Michigan State International Law Review, Vol. 20, 2012
50 Pages Posted: 2 Mar 2012
Date Written: March 1, 2012
Whether or not unilateral humanitarian intervention should be considered 'legal' in public international law remains unresolved, and is apparently unresolvable. (Unilateral humanitarian intervention here refers to international military intervention by one or more countries in the territory of another, in the absence of clear Security Council mandate, and designed to protect a population under immediate threat of violence.) This article argues that, when seen from the point of view of the world’s most vulnerable populations, the humanitarian intervention question is in fact the most significant question in contemporary international law. Its resolution is also key to the consistent and coherent functioning of the international legal regime. Especially when comparing recent events in Libya to other long running - but neglected - conflicts, international law seems to have contented itself with an ad hoc, even arbitrary, approach to the question of when military intervention on behalf of a besieged population is permitted. By contrast, a disproportionate amount of intellectual energy is directed at post-conflict criminal tribunals, which are far less important to the international rule of law than a strong, positive doctrine of humanitarian intervention would be.
The article reviews the history of U.N. Charter 'dysfunction,' in that the international military force intended to meet threats to international peace and security was never created, and the problem of gridlock on the Security Council - although certainly less acute now than during the Cold War - was never fully resolved. The result, as the article details, has been a string of tragedies, in which vulnerable populations are often left to fend for themselves in the face of brutal violence. The article pays particular attention to those situations, as in Uganda, where populations have been terrorized by small, low tech military bands, whose violent activities would have been quite easy to put a stop to, but where the international community has felt no compulsion to step in. Such conflicts often run for many years.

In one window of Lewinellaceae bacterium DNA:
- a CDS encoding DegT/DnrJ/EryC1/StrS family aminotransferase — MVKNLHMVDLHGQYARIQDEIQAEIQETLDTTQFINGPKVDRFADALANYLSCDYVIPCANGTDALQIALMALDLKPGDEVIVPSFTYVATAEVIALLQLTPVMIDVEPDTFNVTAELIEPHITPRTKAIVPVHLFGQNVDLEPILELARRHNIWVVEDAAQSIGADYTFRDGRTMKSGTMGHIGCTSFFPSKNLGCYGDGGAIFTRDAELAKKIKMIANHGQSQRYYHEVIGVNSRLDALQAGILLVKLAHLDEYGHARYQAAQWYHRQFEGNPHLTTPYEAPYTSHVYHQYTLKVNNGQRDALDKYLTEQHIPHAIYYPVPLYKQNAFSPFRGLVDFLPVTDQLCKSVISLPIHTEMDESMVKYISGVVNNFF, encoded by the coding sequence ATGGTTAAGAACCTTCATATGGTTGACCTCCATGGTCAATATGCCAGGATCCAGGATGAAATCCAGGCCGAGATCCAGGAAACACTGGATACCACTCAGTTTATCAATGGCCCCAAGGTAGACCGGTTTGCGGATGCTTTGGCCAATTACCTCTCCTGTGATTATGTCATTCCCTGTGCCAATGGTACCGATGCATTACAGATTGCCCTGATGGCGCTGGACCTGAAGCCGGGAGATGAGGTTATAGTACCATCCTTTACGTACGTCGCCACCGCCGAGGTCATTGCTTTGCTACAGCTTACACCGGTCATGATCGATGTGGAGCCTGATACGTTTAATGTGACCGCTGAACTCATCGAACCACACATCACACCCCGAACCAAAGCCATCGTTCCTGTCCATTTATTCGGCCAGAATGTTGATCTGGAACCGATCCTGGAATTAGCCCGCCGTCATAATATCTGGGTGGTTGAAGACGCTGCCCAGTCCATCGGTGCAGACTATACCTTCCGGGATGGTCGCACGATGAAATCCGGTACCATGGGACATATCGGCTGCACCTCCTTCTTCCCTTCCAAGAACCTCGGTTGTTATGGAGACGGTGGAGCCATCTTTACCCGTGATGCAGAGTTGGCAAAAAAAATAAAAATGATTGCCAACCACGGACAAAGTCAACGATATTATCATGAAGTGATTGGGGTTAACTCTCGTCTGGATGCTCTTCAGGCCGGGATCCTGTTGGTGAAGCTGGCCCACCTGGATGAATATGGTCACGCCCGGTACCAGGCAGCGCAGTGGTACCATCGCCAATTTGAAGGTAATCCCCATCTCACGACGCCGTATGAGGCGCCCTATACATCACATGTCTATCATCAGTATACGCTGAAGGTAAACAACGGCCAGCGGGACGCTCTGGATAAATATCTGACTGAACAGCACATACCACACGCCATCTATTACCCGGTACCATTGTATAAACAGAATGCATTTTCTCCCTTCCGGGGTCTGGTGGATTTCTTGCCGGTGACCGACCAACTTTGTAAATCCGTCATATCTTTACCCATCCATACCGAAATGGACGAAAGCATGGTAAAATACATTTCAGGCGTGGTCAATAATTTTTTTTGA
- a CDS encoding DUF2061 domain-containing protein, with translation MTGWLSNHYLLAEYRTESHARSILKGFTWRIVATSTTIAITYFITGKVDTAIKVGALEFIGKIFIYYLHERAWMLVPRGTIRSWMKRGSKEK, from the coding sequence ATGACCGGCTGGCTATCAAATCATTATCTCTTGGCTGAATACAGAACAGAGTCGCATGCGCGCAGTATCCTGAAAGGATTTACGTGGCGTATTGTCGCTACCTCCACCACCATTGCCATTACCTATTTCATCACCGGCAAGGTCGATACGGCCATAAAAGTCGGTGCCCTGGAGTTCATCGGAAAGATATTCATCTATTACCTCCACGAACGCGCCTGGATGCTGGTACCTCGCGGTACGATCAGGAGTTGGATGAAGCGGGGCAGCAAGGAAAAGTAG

The article discusses in detail the evolution of international thought on the matter of unilateral humanitarian intervention. In particular, it notes recent attempts to reframe the concept as an international 'responsibility to protect.' The argument is made that this change is attractive in the sense of linking military intervention with the idea of 'rights' belonging to those under threat; however, it might prove less effective than the more robust notion of a unilateral right of nations to intervene on an as-needed basis.
The article makes the further argument that it is a grave mistake to treat the issue of unilateral humanitarian intervention as just another thorny issue in international law, whereas in fact a viable legal system simply cannot allow genocidal events to run their course. The article also reviews the old arguments as to whether international law is in fact 'law' as we understand that term, and suggests that a negative response to that question might refocus the scholarly mind on revamping the Charter system to ensure clear protective responses to genocidal threats.
Suggested Citation: Suggested Citation
Dillon, Sara A., Yes, No, Maybe: Why No Clear 'Right' of the Ultra-Vulnerable to Protection via Humanitarian Intervention? (March 1, 2012). Michigan State International Law Review, Vol. 20, 2012; Suffolk University Law School Research Paper No. 12-17. Available at SSRN: https://ssrn.com/abstract=2014310